Simon, a 28-year-old man, asked for an emergency appointment on a busy Monday morning. He clearly needed to be seen as he was complaining of haematuria.
He looked sheepish as he described what had happened. He was at a training session for his local rugby club the day before, and they were using a rugby scrum sled - an upright wooden frame with four padded sections, attached to a wooden sled by heavy timbers at an angle supporting the back.
They were 'messing around' as he put it, when he fell astride one of the angled timbers. He received a blow to his penis and perineum that was, as he modestly put it, 'pretty painful'.
His friends thought it was hilarious, and after about 10 minutes he recovered sufficiently to continue with the training session.
When he was drying himself in the shower afterwards he noticed some bright blood at the end of his penis, but didn't think much of it.
However, slight bleeding continued throughout the evening, and before he went to bed he noticed blood in his urine.
He felt OK otherwise, and being a stoical sort of fellow, he thought he would wait and see if it went away. When he woke he noticed blood staining his pyjamas and passed more blood in his urine, and urination was uncomfortable. He decided it was time to seek some advice.
The urine sample hardly needed testing as it was so red. Examination was completely normal. As might be expected in a fit sportsman, he was in good shape with a normal cardiovascular system. He had no pain at all, his abdomen and pelvis appeared normal, there was no scrotal swelling or bruising, and no obvious damage to the penis.
Despite the history of recent trauma with haematuria, Simon said he felt well and was quite comfortable.
Although he told me he had not fallen onto his back or side, I was wondering about kidney damage. I always remember a fellow medical student who ignored haematuria and finished a game with a renal laceration that nearly cost him his kidney.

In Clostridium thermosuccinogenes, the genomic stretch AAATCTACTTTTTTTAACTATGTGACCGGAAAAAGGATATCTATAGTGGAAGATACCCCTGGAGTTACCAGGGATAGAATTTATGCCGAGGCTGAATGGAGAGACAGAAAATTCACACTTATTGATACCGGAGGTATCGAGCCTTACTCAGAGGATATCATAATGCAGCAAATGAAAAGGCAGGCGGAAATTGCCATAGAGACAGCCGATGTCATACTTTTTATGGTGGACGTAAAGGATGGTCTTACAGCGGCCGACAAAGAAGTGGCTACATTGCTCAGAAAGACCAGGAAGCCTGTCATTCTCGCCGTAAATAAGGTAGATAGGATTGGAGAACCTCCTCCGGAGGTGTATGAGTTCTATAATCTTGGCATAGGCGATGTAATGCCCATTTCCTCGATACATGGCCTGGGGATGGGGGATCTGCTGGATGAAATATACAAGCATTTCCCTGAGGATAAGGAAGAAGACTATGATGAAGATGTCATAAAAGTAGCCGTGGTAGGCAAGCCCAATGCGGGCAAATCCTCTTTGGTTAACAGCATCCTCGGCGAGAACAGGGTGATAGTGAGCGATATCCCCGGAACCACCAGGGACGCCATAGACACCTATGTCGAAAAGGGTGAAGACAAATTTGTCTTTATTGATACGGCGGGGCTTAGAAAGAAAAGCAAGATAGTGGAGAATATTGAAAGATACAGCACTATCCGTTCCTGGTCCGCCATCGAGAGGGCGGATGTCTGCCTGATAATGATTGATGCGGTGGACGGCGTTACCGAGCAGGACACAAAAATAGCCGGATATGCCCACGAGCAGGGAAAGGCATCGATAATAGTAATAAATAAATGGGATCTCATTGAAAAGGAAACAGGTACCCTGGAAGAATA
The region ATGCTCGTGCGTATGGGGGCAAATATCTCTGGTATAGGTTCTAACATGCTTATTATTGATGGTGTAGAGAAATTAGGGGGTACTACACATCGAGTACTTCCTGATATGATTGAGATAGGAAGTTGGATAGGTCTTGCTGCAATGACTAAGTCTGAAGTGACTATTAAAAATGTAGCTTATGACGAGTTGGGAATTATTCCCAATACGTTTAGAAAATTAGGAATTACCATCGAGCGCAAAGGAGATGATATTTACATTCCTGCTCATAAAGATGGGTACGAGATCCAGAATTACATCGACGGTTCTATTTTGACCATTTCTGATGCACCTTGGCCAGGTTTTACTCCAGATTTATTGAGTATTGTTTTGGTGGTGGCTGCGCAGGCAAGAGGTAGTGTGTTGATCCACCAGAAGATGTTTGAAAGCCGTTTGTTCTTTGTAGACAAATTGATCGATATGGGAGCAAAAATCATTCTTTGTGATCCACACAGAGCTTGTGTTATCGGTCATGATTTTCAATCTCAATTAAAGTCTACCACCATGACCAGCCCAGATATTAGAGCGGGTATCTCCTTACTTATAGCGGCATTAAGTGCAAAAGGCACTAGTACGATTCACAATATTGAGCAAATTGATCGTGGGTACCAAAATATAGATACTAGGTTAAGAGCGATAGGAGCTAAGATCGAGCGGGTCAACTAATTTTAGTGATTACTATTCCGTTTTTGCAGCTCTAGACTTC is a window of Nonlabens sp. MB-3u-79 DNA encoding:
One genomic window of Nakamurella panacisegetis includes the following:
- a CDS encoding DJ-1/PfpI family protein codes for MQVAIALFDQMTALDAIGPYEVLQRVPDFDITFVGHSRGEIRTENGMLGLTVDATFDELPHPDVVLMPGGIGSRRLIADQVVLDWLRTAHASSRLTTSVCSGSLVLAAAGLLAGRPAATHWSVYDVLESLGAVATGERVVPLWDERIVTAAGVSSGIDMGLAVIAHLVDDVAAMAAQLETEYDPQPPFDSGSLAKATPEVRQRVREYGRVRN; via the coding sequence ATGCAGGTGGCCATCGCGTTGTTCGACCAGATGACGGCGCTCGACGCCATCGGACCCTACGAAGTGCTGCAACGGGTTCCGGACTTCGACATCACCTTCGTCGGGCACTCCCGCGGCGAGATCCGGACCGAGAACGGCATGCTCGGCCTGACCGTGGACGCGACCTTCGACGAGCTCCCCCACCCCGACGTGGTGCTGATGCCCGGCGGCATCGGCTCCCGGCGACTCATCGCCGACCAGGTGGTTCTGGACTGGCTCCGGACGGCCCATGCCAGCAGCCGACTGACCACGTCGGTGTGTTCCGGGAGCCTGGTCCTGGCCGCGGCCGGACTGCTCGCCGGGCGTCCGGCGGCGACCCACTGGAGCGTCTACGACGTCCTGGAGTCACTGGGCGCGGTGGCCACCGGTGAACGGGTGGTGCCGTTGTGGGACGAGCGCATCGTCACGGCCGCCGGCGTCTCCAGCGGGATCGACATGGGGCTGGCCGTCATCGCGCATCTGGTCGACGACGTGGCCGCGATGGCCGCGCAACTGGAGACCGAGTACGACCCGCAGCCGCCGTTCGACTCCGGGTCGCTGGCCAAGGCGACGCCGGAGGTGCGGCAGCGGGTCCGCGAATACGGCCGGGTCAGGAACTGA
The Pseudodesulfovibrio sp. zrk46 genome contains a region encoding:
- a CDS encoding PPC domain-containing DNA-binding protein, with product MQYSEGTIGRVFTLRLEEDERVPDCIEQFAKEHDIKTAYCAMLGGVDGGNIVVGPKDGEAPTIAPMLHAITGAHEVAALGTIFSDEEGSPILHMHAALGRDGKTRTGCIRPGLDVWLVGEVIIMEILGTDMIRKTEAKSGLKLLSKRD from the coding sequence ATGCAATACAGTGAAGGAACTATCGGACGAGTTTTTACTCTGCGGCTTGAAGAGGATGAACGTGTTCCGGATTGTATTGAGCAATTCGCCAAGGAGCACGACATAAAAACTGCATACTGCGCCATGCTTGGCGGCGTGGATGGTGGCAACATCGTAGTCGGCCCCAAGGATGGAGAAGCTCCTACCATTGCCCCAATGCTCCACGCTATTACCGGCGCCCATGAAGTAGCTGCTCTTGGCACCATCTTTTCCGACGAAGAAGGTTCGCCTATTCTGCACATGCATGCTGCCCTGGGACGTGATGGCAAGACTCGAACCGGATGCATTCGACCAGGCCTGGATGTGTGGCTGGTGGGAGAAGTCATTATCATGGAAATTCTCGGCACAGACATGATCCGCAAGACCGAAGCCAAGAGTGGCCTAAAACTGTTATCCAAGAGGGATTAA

The urology SHO was helpful when I spoke to him and offered to see the patient in the medical assessment unit.
It turned out I was not the only one who was perplexed. In hospital they checked for blood dyscrasias and bleeding tendencies and X-rayed his pelvis. Everything appeared normal.
The haematuria continued throughout the day. When the urology consultant came out of theatre at the end of the afternoon, he asked for a retrograde urethrogram, which gave the answer.
To understand the report, I had to remind myself about the sections of the male urethra - the anterior, consisting of the penile and bulbar segments, and the posterior, consisting of the membranous urethra (as it passes through the external urethral sphincter) and the prostatic urethra.
The retrograde urethrogram showed extravasation of contrast medium from a laceration of the distal end of the anterior urethra.
Injuries to this section of the urethra are relatively uncommon, accounting for about a third of urethral lacerations. Most occur in the posterior urethra as a result of pelvic fracture. Fresh blood at the meatus is a significant warning sign, but is only present in about half of cases.
Because anterior urethral injuries are not common, a particular approach to treatment has not been established.
The cautious passage of a catheter to act as a splint with analgesia and antibiotics has been recommended, but because of the risk of converting a partial tear into a complete disruption, a temporary transcutaneous suprapubic catheter is often put in place first. The definitive treatment is surgical repair, but this is often delayed until the results of conservative treatment are known.
Simon was treated with a catheter inserted personally by the consultant, followed by a 10 day course of ciprofloxacin. He took all this in his stride and was soon back playing rugby, although he promised not to horse around in training sessions again.
- Dr Barnard is a former GP in Hampshire.